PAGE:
Editorial: On the Erie County Legislature, Loughran has earned another term while Bruso gets the nod over incumbent - The Buffalo News

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Editorial: On the Erie County Legislature, Loughran has earned another term while Bruso gets the nod over incumbent

The News is making endorsements in two closely contested races for the Erie County Legislature.

District 5

Once again voters are faced with a choice between two above-average candidates, the same two candidates who ran two years ago. Democrat Thomas A. Loughran should be returned to office.
Having taken office in 2006, he has shown himself to be independent, not always hewing to the party line. And although he provided leadership, as he said, on the financing for the Erie County Medical Center – a controversial borrowing deal in which the county benefited at the expense of the hospital – he believes it was in the best interest of taxpayers.

Over the years, Loughran has led the charge to streamline county government, right-size the Legislature, save taxpayers money and provide leadership for Erie Community College on revitalizing the North Campus. He proposed a resolution that unfortunately failed to gain traction to ensure a properly credentialed Water Authority chief.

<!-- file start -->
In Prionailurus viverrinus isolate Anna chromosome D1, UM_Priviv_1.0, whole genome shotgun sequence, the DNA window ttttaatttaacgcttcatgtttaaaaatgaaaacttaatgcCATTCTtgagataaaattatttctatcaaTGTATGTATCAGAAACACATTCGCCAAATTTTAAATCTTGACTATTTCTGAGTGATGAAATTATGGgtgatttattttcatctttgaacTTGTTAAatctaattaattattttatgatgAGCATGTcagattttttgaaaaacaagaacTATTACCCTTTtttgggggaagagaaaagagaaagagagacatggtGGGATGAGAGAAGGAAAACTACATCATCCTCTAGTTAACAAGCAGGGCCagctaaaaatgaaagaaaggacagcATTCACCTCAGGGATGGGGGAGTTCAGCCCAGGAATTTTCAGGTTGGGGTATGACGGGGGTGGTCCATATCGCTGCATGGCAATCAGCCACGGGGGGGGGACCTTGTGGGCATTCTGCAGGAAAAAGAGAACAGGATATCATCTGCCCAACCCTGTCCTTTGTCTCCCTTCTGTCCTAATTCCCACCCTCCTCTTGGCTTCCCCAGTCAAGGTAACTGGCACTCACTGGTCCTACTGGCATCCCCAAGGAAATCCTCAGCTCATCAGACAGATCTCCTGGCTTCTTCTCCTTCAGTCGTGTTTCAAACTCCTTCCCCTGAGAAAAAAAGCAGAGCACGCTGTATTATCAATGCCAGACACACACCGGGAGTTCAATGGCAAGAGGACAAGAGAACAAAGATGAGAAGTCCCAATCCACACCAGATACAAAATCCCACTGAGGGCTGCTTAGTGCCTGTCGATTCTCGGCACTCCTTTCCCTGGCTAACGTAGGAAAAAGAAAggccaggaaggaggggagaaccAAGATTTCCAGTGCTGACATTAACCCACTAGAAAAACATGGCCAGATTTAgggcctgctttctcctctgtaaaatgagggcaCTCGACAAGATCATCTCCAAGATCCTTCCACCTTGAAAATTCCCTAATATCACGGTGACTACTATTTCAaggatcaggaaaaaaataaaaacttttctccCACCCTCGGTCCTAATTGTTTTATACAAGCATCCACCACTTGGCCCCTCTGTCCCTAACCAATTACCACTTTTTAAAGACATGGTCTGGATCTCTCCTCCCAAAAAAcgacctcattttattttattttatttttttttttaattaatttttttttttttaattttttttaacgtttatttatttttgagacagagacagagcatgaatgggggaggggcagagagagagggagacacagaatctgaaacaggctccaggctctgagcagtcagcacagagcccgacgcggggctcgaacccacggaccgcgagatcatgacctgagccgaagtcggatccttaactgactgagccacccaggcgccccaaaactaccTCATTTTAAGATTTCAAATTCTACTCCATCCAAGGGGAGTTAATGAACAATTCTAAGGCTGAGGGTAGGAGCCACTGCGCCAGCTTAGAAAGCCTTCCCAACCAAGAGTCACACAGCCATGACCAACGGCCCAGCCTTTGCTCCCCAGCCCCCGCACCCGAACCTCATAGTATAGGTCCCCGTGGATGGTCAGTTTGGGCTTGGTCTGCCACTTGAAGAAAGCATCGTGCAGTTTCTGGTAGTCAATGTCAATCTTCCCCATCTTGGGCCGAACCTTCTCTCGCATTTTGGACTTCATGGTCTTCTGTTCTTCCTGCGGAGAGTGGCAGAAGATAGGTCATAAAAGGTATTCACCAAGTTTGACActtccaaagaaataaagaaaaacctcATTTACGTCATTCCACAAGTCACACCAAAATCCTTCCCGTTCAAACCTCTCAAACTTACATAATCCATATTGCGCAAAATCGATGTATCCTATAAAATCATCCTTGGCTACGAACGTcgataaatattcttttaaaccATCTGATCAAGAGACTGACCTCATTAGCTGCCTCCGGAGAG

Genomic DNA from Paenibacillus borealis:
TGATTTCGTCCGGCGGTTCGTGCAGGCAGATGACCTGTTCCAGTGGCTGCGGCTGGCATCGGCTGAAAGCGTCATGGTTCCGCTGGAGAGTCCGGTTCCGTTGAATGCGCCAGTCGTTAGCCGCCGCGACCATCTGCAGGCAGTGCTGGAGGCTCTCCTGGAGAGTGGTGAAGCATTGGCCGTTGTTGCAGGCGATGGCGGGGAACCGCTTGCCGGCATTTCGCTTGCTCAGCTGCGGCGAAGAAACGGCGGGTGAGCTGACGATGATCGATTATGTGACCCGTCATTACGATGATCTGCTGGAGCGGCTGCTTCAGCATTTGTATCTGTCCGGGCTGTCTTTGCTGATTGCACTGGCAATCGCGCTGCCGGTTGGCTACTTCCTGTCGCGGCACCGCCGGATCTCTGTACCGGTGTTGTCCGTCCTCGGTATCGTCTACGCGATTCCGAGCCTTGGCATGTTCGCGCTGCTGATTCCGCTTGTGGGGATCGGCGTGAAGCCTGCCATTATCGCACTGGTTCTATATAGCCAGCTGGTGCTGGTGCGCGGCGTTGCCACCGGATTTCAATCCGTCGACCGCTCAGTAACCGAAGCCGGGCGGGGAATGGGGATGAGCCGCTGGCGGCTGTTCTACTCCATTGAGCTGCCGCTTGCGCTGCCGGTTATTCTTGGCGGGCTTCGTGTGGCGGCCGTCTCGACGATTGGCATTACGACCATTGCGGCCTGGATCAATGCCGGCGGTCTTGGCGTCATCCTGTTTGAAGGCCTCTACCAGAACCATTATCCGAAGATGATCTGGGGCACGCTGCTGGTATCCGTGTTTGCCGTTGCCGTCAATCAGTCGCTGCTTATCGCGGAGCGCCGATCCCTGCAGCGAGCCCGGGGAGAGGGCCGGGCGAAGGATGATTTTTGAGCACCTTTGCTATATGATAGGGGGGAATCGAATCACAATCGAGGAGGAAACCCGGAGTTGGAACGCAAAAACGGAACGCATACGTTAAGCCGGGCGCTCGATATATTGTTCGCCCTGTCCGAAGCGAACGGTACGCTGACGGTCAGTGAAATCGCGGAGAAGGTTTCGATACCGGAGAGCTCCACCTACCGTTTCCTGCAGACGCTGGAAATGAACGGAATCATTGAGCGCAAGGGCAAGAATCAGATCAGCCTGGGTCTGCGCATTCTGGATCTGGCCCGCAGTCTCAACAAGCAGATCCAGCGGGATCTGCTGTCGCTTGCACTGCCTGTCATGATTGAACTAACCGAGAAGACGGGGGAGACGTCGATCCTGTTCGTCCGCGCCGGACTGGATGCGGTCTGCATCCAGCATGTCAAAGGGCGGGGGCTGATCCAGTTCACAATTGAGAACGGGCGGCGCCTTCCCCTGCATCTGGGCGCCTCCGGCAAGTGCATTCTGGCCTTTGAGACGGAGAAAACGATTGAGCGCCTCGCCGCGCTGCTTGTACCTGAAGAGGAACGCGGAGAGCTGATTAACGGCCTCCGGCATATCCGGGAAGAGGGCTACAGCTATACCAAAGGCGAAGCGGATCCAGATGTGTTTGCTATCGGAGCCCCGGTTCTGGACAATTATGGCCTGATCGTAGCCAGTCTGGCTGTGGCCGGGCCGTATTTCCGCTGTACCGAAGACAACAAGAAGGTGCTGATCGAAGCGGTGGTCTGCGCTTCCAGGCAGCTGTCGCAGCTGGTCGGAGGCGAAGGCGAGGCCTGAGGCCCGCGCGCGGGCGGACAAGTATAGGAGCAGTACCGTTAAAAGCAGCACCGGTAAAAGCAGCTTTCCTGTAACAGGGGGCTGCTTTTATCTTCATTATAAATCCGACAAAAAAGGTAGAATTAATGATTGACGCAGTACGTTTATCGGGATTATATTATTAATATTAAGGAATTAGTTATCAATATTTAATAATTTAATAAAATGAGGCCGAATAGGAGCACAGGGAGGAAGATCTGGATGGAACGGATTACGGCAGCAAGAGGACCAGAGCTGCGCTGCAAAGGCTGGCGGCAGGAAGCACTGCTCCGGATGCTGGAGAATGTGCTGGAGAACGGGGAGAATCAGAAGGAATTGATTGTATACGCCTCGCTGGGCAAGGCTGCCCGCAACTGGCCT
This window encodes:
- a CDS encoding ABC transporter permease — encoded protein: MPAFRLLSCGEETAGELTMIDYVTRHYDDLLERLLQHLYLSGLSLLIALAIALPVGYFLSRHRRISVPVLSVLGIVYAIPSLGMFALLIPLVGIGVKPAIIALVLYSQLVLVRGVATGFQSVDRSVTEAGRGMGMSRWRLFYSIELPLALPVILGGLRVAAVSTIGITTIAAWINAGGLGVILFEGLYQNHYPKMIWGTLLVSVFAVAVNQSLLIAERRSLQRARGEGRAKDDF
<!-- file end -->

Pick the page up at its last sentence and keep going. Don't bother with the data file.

Republican Guy R. Marlette is a strong challenger, with experience on the Amherst Town Board and as deputy supervisor. He has passion for public service and, in a close decision two years ago, won The News’ endorsement. This year we believe Loughran is the stronger candidate.

District 8

This one is easier than it should be. Republican incumbent Ted Morton is an uninspired legislator whose accomplishments are few. His opponent, political newcomer John Bruso, is passionate about serving the district and improving the performance of the Erie County Legislature. We endorse him without reservation.

Asked about his contention that he has attended to many public issues, Morton could only mention his support for dredging Como Park Lake. It is, without doubt, an important project, but insufficient to a claim on re-election.

Morton was first elected in 2013 despite ethical violations in his work as a financial planner. Last week, he voted to cancel 1.75 percentage points from the county’s sales tax in a transparently political maneuver, since there had been no discussion of covering the revenue loss. The effort failed.

Bruso, the Democratic candidate, is a retired executive with United Parcel Service. Among his goals, he said, are to bring his skills in building relationships to the Legislature and to bring new eyes to the county’s opioid crisis. He will need to be an independent Democrat to be effective, but he is clearly the better choice.

Saturday: Comptroller and state ballot proposals.

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